2. Government

Matanle collaborated with UK and Japanese government institutions at regional and national levels in developing analyses and responses to emerging 21st century phenomena. For example, he deepened UK Foreign and Commonwealth Office and Department for Work and Pensions officials' understanding of the dynamics of Japan's regional development by framing this within a more robust empirical context, helping to revise expectations of the dynamics of East Asian development in the 21st century. Matanle's talk on Japan and China to this high-level government group was `informative, thought provoking, and enjoyable.... [I]t brought together colleagues from the FCO and other parts of government to discuss issues of common interest.... [S]uch cross-government working will become even more important for the UK, partly as our economic interests look set to become increasingly interconnected.' (S2)

Matanle has also been instrumental in developing the activities and agendas of Japan's Council of Local Authorities for International Relations (CLAIR), both directly and through its London office (Japan Local Government Centre — JLGC), nurturing mutually beneficial engagements through co-production of research and policy implementation. These include being invited to speak at the joint JLGC/Derbyshire County Council Japan Day in 2008 and staging a joint symposium in Sheffield with the JLGC on `Shrinking Regions' (2008) which the former Director of JLGC said helped `in developing the JLGC's research and training activities in an area of policy that is of vital importance to Japan's future' (S3), and participating with the JLGC on a co-produced research project on `Intersecting Disasters in 21st Century East Asia (2013- ), which resulted in Matanle being invited to write for Prospect magazine and which is feeding its results through to national and regional level policy-makers and other practitioners in Japan via the Ministry of Internal Affairs and Communications (MIC) and CLAIR/JLGC. Matanle was also invited to present his research to the Minister of Internal Affairs and Communications on the Minister's visit to London in 2012. The Director of International Affairs of the Local Administration Bureau wrote to thank Matanle for his `valuable comments and ... kind cooperation [in a] very important exchange between the Japanese and UK sides'. In addition to the MIC and JLGC, other research participant-informants are the British Chamber of Commerce and Industry Japan, the Tokyo Planning Forum, the UK advocacy group Population Matters (S4), and Japanese prefectural and municipal authorities.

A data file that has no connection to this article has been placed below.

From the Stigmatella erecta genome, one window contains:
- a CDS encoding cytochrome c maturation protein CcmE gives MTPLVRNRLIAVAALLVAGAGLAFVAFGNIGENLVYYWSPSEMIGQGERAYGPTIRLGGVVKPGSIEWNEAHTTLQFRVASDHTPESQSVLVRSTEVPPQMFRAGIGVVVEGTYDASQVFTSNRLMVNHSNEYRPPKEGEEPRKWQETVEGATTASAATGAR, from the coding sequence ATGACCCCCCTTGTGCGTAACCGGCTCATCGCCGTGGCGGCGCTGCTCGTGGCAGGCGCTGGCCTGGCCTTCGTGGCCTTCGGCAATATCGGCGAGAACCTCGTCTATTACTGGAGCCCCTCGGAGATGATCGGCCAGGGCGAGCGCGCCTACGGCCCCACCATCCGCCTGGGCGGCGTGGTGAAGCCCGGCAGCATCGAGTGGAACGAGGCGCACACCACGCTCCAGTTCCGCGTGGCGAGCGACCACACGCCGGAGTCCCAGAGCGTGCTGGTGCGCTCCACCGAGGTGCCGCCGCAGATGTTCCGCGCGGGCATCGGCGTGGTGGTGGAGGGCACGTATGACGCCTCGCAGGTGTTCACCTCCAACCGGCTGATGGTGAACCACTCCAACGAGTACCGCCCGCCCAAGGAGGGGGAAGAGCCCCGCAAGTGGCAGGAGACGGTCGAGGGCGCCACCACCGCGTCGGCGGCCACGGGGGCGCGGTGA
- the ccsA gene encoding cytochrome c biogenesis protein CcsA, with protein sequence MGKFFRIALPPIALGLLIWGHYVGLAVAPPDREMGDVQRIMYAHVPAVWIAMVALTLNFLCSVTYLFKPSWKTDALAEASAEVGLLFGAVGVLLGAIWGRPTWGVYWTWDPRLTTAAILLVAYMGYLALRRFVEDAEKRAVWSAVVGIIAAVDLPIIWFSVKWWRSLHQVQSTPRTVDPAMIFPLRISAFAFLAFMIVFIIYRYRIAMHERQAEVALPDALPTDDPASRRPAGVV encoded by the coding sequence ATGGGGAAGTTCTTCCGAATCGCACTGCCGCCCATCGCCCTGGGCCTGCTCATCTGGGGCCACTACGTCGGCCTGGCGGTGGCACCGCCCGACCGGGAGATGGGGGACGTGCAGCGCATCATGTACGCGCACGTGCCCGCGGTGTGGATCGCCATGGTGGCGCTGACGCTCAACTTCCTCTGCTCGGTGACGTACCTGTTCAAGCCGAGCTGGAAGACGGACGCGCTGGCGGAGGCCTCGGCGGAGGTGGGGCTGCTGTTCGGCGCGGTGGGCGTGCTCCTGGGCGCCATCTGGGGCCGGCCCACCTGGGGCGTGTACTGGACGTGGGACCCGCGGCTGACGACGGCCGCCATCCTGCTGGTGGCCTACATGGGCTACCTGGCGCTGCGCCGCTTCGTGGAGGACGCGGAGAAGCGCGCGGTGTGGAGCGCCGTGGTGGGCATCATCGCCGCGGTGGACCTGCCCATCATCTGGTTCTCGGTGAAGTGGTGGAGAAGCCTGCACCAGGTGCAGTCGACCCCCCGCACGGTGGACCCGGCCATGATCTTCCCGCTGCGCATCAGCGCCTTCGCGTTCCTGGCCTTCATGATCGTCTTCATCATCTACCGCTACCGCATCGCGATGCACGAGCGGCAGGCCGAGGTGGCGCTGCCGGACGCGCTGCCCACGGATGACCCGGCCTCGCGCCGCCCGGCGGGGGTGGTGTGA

3. School and Citizen Groups